How To Tell If Your Backyard Trees Are Safe For Climbing, Swinging, Or A Third Bedroom
You may not have noticed, but there trees everywhere in your backyard. They go by names like the Mighty Oak, the Tenacious Birch, or the … Kind Of Wussy Dogwood. And if there’s one thing that kids love more than the playset you just built, it’s the trees they can climb up. Maybe you’re looking to hang a tire swing (or swurfer). Maybe you plan to show up Frank Gehry with that clubhouse. But according to Lee Dean, lead arborist at Cornell University, there are some genuine safety concerns attached to trees (along with, like, leaves and stuff).
Dean is basically the opposite of that kid in The Giving Tree, because it’s his job to oversee and maintain more than 4,000 acres of arboreal majesty. He is also tree risk assessment qualified, which means that he can examine these leafy giants for structural defects with legal authority. There’s no better person to talk to about what your local trees can (and can’t) handle. But, his first piece of advice on turning a tree into a living plaything? Get professional help.
Who You Gonna Call?
So, should you just call a tree company? “Don’t just call a tree company,” says Dean. “Go to ISA-Arbor.com and use the arborist search tool to find a local professional to examine your tree.”
Flickr / Ard H.
Once you’ve selected an expert with the proper credentials, have them take a tour of your yard to assess the general health of all your trees. Once they give it a thumbs up and declare it safe (or a thumbs down, and the chainsaw comes out), then you can finalize those blueprints.
What’s Safe For Climbing?
These are a couple of things to check for before your kid starts to scamper.
- No Dead Wood. Not the David Milch kind (although you may still curse like Al Swearengen when you hear the news), but what’s known as snag in ecological science. Look at the top of the tree and its smaller limbs for anything that looks gray or smooth. This an indicator of root stress, decay, and other undesirable problems the tree may have.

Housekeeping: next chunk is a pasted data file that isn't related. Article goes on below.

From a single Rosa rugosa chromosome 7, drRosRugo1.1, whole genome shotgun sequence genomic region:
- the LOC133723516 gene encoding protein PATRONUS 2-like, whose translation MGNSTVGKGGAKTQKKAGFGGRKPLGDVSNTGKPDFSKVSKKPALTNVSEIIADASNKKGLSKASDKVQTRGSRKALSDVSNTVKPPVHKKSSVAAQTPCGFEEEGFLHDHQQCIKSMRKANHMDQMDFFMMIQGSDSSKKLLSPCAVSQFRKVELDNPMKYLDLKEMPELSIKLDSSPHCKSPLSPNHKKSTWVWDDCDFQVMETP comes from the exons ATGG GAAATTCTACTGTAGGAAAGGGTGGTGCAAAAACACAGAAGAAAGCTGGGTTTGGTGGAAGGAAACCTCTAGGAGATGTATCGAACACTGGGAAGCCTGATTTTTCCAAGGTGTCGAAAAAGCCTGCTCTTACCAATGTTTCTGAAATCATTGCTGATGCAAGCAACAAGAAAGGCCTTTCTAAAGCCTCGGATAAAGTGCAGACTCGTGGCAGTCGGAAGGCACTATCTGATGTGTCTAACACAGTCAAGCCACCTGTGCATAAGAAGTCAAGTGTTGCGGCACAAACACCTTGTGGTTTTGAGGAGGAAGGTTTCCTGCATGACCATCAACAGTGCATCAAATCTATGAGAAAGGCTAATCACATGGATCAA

- No Freeloading Woodpeckers. If pileated woodpeckers are spending time in the tree, this is another bad sign; these birds subsist primarily on wood-hungry carpenter ants that weaken a tree’s structure. And besides, those are your delicious carpenter ants!
- No Bleeding. If a tree is bleeding sap from where the limbs attach to the main trunk, beware. This suggests there is sap or water gathering within the tree, and the branch is not necessarily connected to the trunk embryonically as it should be. Just like most bleeding things, this isn’t good.
Can It Hold A Rope Swing?
“This is something to use common sense on,” says Dean. Relative to the size of the tree’s trunk, a branch that’s going to support a swing should be large enough to carry the weight of someone swinging on it. One should also pay attention to the branch’s angle of attachment to the trunk. It should be “pretty much straight out,” he says.
Flickr / Rinaldo
Once again: Bleeding is bad. Your tree should have leaves, suggesting a healthy live branch — perhaps even with littler branchlets coming off of it. If it has hair growing off it, you’re not looking at a tree. It’s probably just a tall person.
And What About Supporting A Tree House?
“For a tree house, bring in the specialist,” says Dean. A tree risk assessment-qualified arborist will be able to tell you if a tree is structurally sound enough to support a house (although they’re usually agnostic when it comes to girls being allowed).
All trees compartmentalize decay or resist it differently, so let the arborist tell you if you can start drilling holes, building on it, and what its prospects are for long-term sustainability. What you don’t want to do is create a structure out of wood that’s permanently attached to the tree. “Nails and board are bad news,” says Dean. “Trees expand as they grow, and your tree house should be designed to support the tree and grow with it.” Start planning that en suite bathroom, now.